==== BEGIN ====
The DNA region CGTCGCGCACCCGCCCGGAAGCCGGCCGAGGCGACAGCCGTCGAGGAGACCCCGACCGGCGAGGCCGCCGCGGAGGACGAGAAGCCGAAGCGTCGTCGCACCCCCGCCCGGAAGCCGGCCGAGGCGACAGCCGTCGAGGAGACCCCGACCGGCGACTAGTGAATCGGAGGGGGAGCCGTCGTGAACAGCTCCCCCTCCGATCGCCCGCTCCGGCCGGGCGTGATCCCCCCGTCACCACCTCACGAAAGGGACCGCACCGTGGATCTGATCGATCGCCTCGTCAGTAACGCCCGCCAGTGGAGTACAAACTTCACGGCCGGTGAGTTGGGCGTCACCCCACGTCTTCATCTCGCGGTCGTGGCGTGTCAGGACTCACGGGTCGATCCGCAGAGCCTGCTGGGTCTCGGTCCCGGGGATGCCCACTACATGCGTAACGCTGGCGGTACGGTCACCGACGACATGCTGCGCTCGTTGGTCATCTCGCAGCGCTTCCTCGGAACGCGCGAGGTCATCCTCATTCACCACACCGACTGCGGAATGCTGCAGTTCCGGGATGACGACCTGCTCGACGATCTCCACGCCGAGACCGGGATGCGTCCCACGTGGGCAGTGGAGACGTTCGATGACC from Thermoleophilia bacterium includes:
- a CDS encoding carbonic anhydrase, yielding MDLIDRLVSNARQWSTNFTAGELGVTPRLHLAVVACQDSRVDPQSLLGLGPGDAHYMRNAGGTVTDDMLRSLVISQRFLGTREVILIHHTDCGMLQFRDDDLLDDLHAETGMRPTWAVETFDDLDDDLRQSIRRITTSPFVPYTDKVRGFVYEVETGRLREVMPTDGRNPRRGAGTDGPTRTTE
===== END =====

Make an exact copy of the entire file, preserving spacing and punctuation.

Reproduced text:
The DNA region CGTCGCGCACCCGCCCGGAAGCCGGCCGAGGCGACAGCCGTCGAGGAGACCCCGACCGGCGAGGCCGCCGCGGAGGACGAGAAGCCGAAGCGTCGTCGCACCCCCGCCCGGAAGCCGGCCGAGGCGACAGCCGTCGAGGAGACCCCGACCGGCGACTAGTGAATCGGAGGGGGAGCCGTCGTGAACAGCTCCCCCTCCGATCGCCCGCTCCGGCCGGGCGTGATCCCCCCGTCACCACCTCACGAAAGGGACCGCACCGTGGATCTGATCGATCGCCTCGTCAGTAACGCCCGCCAGTGGAGTACAAACTTCACGGCCGGTGAGTTGGGCGTCACCCCACGTCTTCATCTCGCGGTCGTGGCGTGTCAGGACTCACGGGTCGATCCGCAGAGCCTGCTGGGTCTCGGTCCCGGGGATGCCCACTACATGCGTAACGCTGGCGGTACGGTCACCGACGACATGCTGCGCTCGTTGGTCATCTCGCAGCGCTTCCTCGGAACGCGCGAGGTCATCCTCATTCACCACACCGACTGCGGAATGCTGCAGTTCCGGGATGACGACCTGCTCGACGATCTCCACGCCGAGACCGGGATGCGTCCCACGTGGGCAGTGGAGACGTTCGATGACC from Thermoleophilia bacterium includes:
- a CDS encoding carbonic anhydrase, yielding MDLIDRLVSNARQWSTNFTAGELGVTPRLHLAVVACQDSRVDPQSLLGLGPGDAHYMRNAGGTVTDDMLRSLVISQRFLGTREVILIHHTDCGMLQFRDDDLLDDLHAETGMRPTWAVETFDDLDDDLRQSIRRITTSPFVPYTDKVRGFVYEVETGRLREVMPTDGRNPRRGAGTDGPTRTTE